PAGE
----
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Teaching English in Japan

Teaching English in Japan

It’s been our pleasure this week to find out more about living and working in Japan from Global English TESOL graduate Mike Konig.

We asked Mike some questions about life in Japan, how he found his first job and to give us some tips on living and working there. Here’s his advice.



Hi Mike, where are you in Japan and what has your main teaching English job been there?
I am presently living in the countryside of Hyogo Prefecture in a small town called Ono City.  It's about an hour north of Kobe and two hours west of Osaka.  I work for one of the larger language schools, called ECC, where I travel to places to teach in both elementary schools and kindergartens. Aside from ECC, I also give several lessons at night to my own private students at their homes, in community centers and, finally, at a big hospital in Ono City. On the weekends, I work as a wedding officiant for Japanese couples. I lead a full life, but wouldn't trade it in for anything.

Can you think back to what made you decide to become an English teacher?
It was 24 years ago in May 1998 that I took a one-week trip to Japan. To make a long story short, I fell in love with the country and wanted to come back.  Teaching English was the most practical way to do that. As soon as I got home from Japan, I sent out many resumes to Japanese English conversation schools with no luck. My big chance came in June of the same year. A friend at work was able to recommend me for a job with a school he knew. This personal introduction to the school owners changed my life forever.

Tell us about your first teaching role - how did you get it? Can you remember the interview you had?
My first teaching role began in 1998 at a small English conversation school in a small countryside town called Yashiro in Hyogo Prefecture. I had no teaching experience and the school didn't have a lot of teaching materials. I didn't speak Japanese, so had a difficult time communicating with students young and old. It was ”baptism by fire.” It also helped that the school needed a new teacher as soon as possible.  I remember the interview because it came by a telephone call at 12 Midnight because the person calling me forgot to consider international time differences.  So, I did the interview while half asleep. I must have said something good because I got the job.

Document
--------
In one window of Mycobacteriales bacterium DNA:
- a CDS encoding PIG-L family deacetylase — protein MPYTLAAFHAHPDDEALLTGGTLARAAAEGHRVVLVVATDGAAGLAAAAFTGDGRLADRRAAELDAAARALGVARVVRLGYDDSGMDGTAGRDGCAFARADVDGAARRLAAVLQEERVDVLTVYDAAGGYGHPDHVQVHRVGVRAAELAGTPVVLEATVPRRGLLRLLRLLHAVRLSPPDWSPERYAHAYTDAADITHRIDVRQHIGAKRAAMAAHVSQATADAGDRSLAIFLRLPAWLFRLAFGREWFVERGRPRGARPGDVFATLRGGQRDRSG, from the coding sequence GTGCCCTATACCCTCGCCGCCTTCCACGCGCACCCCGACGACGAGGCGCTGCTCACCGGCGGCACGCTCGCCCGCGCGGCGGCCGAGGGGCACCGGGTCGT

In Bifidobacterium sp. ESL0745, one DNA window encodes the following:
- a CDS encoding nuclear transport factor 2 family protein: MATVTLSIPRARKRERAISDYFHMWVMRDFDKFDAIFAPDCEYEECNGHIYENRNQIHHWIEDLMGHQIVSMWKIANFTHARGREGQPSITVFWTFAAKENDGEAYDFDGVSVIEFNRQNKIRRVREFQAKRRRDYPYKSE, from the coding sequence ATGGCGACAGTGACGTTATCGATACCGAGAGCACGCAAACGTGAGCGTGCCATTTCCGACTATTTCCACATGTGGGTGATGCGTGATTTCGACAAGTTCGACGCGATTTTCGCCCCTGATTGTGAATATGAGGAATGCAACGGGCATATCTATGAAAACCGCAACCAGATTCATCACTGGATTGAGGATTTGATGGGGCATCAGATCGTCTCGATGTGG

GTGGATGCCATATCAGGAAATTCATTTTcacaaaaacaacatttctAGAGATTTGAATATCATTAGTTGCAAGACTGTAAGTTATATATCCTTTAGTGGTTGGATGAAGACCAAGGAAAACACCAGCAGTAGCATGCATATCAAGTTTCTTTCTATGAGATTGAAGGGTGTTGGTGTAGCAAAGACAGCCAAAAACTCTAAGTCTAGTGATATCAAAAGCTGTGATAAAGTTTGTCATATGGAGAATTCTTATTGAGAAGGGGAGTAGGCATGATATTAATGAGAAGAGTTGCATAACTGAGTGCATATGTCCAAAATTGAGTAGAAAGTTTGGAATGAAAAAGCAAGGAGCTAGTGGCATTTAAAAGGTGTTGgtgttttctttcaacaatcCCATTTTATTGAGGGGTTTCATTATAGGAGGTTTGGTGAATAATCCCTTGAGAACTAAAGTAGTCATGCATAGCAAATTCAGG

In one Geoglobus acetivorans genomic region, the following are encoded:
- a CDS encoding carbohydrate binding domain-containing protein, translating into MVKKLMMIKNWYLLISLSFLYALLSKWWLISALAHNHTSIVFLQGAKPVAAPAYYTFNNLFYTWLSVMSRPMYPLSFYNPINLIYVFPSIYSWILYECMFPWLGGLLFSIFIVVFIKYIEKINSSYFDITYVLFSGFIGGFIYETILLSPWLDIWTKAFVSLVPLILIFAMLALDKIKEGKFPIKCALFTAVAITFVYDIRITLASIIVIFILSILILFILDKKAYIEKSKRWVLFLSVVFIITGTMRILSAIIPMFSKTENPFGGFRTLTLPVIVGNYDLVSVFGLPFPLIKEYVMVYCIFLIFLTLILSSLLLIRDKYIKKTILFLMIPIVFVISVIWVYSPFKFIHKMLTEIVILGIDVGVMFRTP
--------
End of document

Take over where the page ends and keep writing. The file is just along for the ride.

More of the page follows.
Which courses have you taken with Global English and what was the most helpful thing (if you can remember!) that you learned from the course?
 I took the 150-hour Certificate of Educational Studies in TESOL with a module in Business English. Without a doubt, the most important thing I took away from the course was the importance of a needs analysis at the beginning of the course, so there is no wasted time and effort by students or teachers. A solid foundation is the best way to begin it makes lesson planning more tailored to the goals of my customers. 

On a final note, the Global English modules contained very specific worksheets on what to cover in the needs analysis and, to this day, remain an integral part of my TESOL library.

Tell us about other teaching roles and your plans for the future - do you plan to keep teaching full time?